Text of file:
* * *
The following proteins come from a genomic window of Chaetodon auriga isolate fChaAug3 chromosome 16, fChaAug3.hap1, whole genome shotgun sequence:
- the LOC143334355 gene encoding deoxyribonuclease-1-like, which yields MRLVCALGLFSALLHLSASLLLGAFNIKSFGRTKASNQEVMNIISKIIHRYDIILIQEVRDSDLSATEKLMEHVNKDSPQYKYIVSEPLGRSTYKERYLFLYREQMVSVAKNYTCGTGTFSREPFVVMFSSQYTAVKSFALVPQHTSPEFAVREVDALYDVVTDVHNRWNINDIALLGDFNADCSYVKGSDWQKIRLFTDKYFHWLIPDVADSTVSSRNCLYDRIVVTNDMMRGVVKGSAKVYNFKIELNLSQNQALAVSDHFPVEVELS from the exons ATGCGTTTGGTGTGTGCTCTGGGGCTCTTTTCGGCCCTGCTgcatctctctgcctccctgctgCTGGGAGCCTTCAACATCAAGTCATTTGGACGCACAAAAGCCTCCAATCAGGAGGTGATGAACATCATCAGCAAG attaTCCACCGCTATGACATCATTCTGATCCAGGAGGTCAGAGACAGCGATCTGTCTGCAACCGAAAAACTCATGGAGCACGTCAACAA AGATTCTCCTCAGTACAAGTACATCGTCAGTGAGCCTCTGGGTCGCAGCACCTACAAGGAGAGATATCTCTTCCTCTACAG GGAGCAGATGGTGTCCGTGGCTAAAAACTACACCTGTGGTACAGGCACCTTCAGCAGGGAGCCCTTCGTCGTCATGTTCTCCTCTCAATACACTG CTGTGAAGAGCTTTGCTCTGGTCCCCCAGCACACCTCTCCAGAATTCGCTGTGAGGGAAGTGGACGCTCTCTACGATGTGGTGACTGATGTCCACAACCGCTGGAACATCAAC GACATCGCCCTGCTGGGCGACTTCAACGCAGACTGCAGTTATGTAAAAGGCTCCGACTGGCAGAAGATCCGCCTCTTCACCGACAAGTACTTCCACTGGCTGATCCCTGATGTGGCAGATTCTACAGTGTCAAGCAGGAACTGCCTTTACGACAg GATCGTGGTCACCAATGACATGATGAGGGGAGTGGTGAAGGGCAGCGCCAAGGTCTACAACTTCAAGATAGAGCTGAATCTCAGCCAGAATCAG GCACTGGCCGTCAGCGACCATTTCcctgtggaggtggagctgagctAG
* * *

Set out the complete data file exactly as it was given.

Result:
The following proteins come from a genomic window of Chaetodon auriga isolate fChaAug3 chromosome 16, fChaAug3.hap1, whole genome shotgun sequence:
- the LOC143334355 gene encoding deoxyribonuclease-1-like, which yields MRLVCALGLFSALLHLSASLLLGAFNIKSFGRTKASNQEVMNIISKIIHRYDIILIQEVRDSDLSATEKLMEHVNKDSPQYKYIVSEPLGRSTYKERYLFLYREQMVSVAKNYTCGTGTFSREPFVVMFSSQYTAVKSFALVPQHTSPEFAVREVDALYDVVTDVHNRWNINDIALLGDFNADCSYVKGSDWQKIRLFTDKYFHWLIPDVADSTVSSRNCLYDRIVVTNDMMRGVVKGSAKVYNFKIELNLSQNQALAVSDHFPVEVELS from the exons ATGCGTTTGGTGTGTGCTCTGGGGCTCTTTTCGGCCCTGCTgcatctctctgcctccctgctgCTGGGAGCCTTCAACATCAAGTCATTTGGACGCACAAAAGCCTCCAATCAGGAGGTGATGAACATCATCAGCAAG attaTCCACCGCTATGACATCATTCTGATCCAGGAGGTCAGAGACAGCGATCTGTCTGCAACCGAAAAACTCATGGAGCACGTCAACAA AGATTCTCCTCAGTACAAGTACATCGTCAGTGAGCCTCTGGGTCGCAGCACCTACAAGGAGAGATATCTCTTCCTCTACAG GGAGCAGATGGTGTCCGTGGCTAAAAACTACACCTGTGGTACAGGCACCTTCAGCAGGGAGCCCTTCGTCGTCATGTTCTCCTCTCAATACACTG CTGTGAAGAGCTTTGCTCTGGTCCCCCAGCACACCTCTCCAGAATTCGCTGTGAGGGAAGTGGACGCTCTCTACGATGTGGTGACTGATGTCCACAACCGCTGGAACATCAAC GACATCGCCCTGCTGGGCGACTTCAACGCAGACTGCAGTTATGTAAAAGGCTCCGACTGGCAGAAGATCCGCCTCTTCACCGACAAGTACTTCCACTGGCTGATCCCTGATGTGGCAGATTCTACAGTGTCAAGCAGGAACTGCCTTTACGACAg GATCGTGGTCACCAATGACATGATGAGGGGAGTGGTGAAGGGCAGCGCCAAGGTCTACAACTTCAAGATAGAGCTGAATCTCAGCCAGAATCAG GCACTGGCCGTCAGCGACCATTTCcctgtggaggtggagctgagctAG